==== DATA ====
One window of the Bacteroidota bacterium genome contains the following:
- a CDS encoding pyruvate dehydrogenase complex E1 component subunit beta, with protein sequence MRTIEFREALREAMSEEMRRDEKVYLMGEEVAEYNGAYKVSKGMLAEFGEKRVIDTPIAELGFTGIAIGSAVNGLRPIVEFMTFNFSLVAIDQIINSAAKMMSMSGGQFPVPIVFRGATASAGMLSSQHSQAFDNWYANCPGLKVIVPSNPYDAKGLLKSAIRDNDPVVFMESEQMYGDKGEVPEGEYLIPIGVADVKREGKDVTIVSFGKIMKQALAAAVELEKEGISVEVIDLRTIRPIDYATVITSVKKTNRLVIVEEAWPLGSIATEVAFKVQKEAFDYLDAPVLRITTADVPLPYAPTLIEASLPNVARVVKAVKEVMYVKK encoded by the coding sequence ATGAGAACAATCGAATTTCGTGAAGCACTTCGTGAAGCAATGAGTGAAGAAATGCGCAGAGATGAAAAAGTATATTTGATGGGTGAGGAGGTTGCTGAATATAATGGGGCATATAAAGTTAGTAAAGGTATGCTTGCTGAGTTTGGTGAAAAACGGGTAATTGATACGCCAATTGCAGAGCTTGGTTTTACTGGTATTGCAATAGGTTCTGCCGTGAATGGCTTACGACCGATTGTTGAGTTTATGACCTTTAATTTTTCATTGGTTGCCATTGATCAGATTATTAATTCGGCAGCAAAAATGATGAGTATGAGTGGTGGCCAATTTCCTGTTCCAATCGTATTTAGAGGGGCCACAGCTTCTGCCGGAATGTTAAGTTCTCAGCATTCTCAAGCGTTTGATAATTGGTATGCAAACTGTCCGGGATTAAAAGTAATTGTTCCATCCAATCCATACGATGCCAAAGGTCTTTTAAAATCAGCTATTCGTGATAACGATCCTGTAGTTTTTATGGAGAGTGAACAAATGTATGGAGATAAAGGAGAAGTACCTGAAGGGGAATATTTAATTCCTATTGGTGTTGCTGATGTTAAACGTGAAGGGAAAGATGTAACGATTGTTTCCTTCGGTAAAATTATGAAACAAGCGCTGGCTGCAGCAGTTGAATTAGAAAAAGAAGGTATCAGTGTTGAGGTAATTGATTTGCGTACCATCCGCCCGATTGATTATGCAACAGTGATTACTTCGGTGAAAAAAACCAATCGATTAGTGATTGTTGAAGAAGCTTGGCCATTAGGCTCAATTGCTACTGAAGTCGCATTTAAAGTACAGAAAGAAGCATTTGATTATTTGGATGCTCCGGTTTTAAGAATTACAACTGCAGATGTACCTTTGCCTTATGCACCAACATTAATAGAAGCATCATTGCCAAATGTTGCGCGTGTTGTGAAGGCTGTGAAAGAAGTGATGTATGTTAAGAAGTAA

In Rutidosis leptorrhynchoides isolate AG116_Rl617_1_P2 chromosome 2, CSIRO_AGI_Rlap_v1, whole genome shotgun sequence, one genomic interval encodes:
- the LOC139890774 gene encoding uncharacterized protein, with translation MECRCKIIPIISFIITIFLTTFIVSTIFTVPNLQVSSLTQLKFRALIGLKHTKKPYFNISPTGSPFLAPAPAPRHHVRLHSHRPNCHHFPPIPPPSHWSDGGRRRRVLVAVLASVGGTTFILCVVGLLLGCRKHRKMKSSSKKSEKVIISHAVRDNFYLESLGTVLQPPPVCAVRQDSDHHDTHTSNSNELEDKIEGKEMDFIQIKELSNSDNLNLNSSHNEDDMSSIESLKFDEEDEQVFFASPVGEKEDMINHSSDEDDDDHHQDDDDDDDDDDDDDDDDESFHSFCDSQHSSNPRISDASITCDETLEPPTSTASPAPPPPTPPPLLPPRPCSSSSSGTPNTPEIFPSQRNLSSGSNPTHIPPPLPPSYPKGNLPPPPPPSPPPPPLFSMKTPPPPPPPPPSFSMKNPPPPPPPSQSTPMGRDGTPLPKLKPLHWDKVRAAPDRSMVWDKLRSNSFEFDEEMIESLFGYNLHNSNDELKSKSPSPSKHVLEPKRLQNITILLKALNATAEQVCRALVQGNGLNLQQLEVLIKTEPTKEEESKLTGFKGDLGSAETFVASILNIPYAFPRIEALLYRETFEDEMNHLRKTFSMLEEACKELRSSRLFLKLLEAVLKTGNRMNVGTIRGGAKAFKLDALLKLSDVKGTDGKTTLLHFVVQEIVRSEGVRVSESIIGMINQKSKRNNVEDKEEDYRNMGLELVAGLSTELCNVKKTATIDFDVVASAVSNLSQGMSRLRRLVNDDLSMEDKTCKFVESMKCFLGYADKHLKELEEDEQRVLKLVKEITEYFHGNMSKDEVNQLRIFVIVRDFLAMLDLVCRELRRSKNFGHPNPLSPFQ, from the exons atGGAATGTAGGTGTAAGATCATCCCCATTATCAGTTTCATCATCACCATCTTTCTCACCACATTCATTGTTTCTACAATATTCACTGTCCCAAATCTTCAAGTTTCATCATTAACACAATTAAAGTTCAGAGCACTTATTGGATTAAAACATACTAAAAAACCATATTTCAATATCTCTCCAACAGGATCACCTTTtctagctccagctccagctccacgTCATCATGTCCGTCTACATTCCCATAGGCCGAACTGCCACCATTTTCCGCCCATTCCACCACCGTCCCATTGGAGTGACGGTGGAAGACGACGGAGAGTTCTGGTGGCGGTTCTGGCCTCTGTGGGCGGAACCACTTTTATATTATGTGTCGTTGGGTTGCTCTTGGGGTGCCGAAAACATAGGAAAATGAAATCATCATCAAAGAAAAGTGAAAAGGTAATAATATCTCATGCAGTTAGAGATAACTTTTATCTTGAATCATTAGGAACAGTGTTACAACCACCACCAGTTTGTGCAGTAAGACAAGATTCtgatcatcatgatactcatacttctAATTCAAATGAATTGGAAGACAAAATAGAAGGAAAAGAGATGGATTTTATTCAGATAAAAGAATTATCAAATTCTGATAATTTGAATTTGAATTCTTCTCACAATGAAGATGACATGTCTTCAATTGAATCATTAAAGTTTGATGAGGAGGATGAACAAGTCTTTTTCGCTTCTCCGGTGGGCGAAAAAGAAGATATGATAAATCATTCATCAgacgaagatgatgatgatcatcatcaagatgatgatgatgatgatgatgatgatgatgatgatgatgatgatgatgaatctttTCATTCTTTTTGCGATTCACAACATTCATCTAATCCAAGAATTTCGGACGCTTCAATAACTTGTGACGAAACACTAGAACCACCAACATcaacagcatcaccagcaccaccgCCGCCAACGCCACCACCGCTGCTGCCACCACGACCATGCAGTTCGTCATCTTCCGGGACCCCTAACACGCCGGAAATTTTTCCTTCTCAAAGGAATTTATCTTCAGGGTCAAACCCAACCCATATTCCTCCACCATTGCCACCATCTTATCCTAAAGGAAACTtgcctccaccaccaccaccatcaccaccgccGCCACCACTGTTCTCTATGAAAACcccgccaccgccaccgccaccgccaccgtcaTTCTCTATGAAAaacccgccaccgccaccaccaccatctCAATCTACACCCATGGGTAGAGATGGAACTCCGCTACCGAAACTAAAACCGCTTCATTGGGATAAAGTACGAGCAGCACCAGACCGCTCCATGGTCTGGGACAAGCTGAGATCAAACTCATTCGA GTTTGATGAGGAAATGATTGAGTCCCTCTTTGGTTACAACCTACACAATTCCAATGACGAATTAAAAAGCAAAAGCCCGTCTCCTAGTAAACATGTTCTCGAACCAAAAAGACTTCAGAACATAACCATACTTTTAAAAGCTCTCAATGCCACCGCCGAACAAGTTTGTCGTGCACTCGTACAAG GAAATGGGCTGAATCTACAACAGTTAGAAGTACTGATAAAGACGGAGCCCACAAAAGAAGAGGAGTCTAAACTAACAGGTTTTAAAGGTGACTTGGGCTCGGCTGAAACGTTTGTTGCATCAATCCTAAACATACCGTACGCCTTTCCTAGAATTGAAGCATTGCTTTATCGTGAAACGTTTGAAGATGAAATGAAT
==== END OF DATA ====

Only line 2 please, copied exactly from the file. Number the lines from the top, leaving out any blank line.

- a CDS encoding pyruvate dehydrogenase complex E1 component subunit beta, with protein sequence MRTIEFREALREAMSEEMRRDEKVYLMGEEVAEYNGAYKVSKGMLAEFGEKRVIDTPIAELGFTGIAIGSAVNGLRPIVEFMTFNFSLVAIDQIINSAAKMMSMSGGQFPVPIVFRGATASAGMLSSQHSQAFDNWYANCPGLKVIVPSNPYDAKGLLKSAIRDNDPVVFMESEQMYGDKGEVPEGEYLIPIGVADVKREGKDVTIVSFGKIMKQALAAAVELEKEGISVEVIDLRTIRPIDYATVITSVKKTNRLVIVEEAWPLGSIATEVAFKVQKEAFDYLDAPVLRITTADVPLPYAPTLIEASLPNVARVVKAVKEVMYVKK encoded by the coding sequence ATGAGAACAATCGAATTTCGTGAAGCACTTCGTGAAGCAATGAGTGAAGAAATGCGCAGAGATGAAAAAGTATATTTGATGGGTGAGGAGGTTGCTGAATATAATGGGGCATATAAAGTTAGTAAAGGTATGCTTGCTGAGTTTGGTGAAAAACGGGTAATTGATACGCCAATTGCAGAGCTTGGTTTTACTGGTATTGCAATAGGTTCTGCCGTGAATGGCTTACGACCGATTGTTGAGTTTATGACCTTTAATTTTTCATTGGTTGCCATTGATCAGATTATTAATTCGGCAGCAAAAATGATGAGTATGAGTGGTGGCCAATTTCCTGTTCCAATCGTATTTAGAGGGGCCACAGCTTCTGCCGGAATGTTAAGTTCTCAGCATTCTCAAGCGTTTGATAATTGGTATGCAAACTGTCCGGGATTAAAAGTAATTGTTCCATCCAATCCATACGATGCCAAAGGTCTTTTAAAATCAGCTATTCGTGATAACGATCCTGTAGTTTTTATGGAGAGTGAACAAATGTATGGAGATAAAGGAGAAGTACCTGAAGGGGAATATTTAATTCCTATTGGTGTTGCTGATGTTAAACGTGAAGGGAAAGATGTAACGATTGTTTCCTTCGGTAAAATTATGAAACAAGCGCTGGCTGCAGCAGTTGAATTAGAAAAAGAAGGTATCAGTGTTGAGGTAATTGATTTGCGTACCATCCGCCCGATTGATTATGCAACAGTGATTACTTCGGTGAAAAAAACCAATCGATTAGTGATTGTTGAAGAAGCTTGGCCATTAGGCTCAATTGCTACTGAAGTCGCATTTAAAGTACAGAAAGAAGCATTTGATTATTTGGATGCTCCGGTTTTAAGAATTACAACTGCAGATGTACCTTTGCCTTATGCACCAACATTAATAGAAGCATCATTGCCAAATGTTGCGCGTGTTGTGAAGGCTGTGAAAGAAGTGATGTATGTTAAGAAGTAA